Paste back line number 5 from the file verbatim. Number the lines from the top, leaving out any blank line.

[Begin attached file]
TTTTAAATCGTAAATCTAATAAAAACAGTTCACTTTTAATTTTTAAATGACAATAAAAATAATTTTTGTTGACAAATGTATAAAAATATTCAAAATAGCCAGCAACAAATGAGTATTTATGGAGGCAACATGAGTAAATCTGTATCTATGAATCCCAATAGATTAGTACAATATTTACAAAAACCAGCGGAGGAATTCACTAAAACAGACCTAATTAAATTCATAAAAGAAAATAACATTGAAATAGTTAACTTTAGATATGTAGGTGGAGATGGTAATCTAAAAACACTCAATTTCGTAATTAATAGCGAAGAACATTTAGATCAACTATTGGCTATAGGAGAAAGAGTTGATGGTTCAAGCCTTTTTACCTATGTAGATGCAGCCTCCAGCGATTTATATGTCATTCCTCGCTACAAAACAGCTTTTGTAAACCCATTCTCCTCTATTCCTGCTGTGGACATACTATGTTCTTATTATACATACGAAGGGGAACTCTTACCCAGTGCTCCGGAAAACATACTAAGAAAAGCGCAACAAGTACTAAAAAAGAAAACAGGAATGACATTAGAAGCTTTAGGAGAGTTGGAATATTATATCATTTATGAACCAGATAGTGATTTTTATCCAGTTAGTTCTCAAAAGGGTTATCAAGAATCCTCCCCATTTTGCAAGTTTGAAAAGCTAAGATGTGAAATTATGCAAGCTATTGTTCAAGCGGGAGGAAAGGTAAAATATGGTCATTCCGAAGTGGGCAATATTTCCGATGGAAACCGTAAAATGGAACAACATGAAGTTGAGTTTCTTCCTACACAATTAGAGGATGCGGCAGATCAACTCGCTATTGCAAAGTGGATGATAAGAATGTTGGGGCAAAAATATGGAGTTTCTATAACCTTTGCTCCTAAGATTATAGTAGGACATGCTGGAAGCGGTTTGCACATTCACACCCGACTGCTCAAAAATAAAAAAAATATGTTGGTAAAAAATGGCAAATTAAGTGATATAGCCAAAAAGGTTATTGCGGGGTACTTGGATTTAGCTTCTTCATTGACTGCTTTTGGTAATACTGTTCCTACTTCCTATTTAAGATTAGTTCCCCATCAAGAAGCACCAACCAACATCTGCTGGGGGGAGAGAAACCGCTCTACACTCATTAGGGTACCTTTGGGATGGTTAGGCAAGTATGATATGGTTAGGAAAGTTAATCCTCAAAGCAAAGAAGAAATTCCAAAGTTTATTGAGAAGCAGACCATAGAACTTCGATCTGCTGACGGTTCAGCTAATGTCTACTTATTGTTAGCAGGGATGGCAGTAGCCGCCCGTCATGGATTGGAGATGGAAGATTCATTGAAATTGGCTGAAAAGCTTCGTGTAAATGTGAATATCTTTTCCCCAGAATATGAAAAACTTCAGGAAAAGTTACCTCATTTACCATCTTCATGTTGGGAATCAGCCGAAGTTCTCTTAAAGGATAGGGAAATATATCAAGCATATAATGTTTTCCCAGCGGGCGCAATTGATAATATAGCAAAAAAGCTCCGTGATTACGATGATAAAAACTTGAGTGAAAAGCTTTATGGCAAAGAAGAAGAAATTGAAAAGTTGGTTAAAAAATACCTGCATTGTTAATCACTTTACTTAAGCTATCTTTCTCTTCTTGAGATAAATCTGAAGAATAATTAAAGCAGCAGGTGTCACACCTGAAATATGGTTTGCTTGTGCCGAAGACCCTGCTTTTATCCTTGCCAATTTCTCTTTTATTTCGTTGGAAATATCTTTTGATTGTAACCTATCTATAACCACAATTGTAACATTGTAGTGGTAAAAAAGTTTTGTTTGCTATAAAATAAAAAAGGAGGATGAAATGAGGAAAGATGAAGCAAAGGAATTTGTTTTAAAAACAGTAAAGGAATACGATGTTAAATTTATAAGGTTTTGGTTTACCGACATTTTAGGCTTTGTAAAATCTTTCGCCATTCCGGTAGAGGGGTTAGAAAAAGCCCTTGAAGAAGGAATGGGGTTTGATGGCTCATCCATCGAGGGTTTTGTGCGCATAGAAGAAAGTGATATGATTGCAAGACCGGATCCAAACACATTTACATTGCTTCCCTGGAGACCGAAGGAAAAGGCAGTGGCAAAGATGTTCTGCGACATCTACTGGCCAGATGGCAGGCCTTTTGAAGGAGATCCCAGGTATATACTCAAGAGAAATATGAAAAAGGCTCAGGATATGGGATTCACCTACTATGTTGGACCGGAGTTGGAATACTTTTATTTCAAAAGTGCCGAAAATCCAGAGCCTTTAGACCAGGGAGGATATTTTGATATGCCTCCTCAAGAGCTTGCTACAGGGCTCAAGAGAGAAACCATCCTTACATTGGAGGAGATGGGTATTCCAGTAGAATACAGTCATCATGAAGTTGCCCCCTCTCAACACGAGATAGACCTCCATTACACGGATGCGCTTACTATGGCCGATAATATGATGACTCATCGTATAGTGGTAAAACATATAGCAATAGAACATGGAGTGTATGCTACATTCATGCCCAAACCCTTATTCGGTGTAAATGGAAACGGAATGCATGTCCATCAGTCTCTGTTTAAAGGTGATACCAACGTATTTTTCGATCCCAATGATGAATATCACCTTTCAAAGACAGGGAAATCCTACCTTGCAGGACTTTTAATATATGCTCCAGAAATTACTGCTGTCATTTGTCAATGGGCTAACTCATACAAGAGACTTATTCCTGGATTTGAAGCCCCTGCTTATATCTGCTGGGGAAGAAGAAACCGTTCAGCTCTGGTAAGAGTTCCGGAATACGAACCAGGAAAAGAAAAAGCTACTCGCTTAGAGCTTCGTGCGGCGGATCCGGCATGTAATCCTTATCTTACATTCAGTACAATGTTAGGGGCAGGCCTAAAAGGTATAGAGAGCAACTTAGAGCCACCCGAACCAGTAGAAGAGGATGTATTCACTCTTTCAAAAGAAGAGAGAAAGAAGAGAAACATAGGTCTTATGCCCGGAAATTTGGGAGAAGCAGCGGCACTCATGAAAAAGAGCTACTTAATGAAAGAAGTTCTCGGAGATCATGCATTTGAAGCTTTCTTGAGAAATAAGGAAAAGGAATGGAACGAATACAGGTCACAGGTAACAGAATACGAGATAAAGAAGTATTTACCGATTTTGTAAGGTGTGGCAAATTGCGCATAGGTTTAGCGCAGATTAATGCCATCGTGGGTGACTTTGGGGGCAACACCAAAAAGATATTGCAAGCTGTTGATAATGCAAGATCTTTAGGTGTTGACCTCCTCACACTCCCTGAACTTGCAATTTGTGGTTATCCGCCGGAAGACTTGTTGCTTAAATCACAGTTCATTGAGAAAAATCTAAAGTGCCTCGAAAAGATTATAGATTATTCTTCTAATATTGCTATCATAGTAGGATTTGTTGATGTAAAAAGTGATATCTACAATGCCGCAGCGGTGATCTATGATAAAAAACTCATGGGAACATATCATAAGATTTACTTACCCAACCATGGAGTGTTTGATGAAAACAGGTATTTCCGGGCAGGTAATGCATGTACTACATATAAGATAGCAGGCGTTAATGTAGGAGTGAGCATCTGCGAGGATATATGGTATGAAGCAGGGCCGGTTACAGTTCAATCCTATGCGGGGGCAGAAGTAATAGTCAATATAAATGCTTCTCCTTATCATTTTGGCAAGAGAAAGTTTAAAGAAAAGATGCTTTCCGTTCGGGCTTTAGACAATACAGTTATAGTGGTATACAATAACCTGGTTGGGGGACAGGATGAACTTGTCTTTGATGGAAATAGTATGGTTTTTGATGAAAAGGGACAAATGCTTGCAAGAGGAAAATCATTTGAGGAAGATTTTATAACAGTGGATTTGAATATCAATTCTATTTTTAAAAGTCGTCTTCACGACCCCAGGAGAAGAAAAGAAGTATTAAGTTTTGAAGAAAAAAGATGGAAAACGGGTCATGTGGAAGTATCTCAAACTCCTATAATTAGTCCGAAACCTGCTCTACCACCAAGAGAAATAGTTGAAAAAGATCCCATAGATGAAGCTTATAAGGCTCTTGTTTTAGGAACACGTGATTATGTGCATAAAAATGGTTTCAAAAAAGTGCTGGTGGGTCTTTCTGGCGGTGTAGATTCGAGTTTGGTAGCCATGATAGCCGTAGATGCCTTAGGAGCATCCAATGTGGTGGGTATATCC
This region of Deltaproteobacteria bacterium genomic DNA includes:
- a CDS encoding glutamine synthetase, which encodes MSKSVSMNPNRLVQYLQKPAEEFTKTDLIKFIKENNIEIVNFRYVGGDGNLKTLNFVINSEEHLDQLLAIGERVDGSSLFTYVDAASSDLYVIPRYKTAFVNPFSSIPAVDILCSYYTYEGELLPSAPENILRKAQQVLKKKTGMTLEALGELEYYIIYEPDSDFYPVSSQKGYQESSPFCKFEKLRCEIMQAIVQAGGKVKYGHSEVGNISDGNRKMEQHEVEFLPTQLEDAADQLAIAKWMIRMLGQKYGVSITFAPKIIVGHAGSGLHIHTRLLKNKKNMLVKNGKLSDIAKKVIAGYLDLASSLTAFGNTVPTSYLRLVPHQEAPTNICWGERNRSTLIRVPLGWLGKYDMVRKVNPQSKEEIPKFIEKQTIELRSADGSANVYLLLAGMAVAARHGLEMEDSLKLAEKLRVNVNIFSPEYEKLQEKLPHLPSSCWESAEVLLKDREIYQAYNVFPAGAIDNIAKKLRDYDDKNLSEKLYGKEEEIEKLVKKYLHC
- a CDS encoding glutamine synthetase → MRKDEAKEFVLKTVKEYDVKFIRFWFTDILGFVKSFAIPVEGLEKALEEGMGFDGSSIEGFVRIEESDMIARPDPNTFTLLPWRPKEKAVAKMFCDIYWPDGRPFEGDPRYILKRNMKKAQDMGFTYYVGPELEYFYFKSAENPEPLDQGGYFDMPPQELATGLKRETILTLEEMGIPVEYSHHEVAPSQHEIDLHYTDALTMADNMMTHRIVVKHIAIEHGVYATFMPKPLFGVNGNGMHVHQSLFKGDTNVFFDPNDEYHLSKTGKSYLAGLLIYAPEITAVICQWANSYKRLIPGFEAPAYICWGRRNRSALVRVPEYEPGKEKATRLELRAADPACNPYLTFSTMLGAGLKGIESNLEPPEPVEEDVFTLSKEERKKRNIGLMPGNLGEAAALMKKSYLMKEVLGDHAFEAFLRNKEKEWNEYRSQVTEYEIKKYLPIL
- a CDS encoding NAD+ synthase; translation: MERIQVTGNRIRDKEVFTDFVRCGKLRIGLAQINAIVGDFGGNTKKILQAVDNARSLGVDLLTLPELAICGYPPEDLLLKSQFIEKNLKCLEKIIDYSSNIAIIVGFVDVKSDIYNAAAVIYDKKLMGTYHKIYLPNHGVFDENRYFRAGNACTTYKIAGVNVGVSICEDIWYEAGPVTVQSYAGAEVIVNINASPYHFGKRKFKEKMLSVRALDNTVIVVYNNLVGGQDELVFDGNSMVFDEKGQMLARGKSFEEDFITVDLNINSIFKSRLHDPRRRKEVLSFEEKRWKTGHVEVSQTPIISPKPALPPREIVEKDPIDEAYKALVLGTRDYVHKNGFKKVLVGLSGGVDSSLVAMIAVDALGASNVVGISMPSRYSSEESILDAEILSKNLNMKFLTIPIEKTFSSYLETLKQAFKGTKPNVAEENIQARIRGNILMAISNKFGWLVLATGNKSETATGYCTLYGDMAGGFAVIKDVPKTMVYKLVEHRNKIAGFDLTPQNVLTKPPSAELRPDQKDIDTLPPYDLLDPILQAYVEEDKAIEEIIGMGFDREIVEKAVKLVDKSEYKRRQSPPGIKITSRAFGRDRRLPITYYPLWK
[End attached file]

- a CDS encoding NAD+ synthase; translation: MERIQVTGNRIRDKEVFTDFVRCGKLRIGLAQINAIVGDFGGNTKKILQAVDNARSLGVDLLTLPELAICGYPPEDLLLKSQFIEKNLKCLEKIIDYSSNIAIIVGFVDVKSDIYNAAAVIYDKKLMGTYHKIYLPNHGVFDENRYFRAGNACTTYKIAGVNVGVSICEDIWYEAGPVTVQSYAGAEVIVNINASPYHFGKRKFKEKMLSVRALDNTVIVVYNNLVGGQDELVFDGNSMVFDEKGQMLARGKSFEEDFITVDLNINSIFKSRLHDPRRRKEVLSFEEKRWKTGHVEVSQTPIISPKPALPPREIVEKDPIDEAYKALVLGTRDYVHKNGFKKVLVGLSGGVDSSLVAMIAVDALGASNVVGISMPSRYSSEESILDAEILSKNLNMKFLTIPIEKTFSSYLETLKQAFKGTKPNVAEENIQARIRGNILMAISNKFGWLVLATGNKSETATGYCTLYGDMAGGFAVIKDVPKTMVYKLVEHRNKIAGFDLTPQNVLTKPPSAELRPDQKDIDTLPPYDLLDPILQAYVEEDKAIEEIIGMGFDREIVEKAVKLVDKSEYKRRQSPPGIKITSRAFGRDRRLPITYYPLWK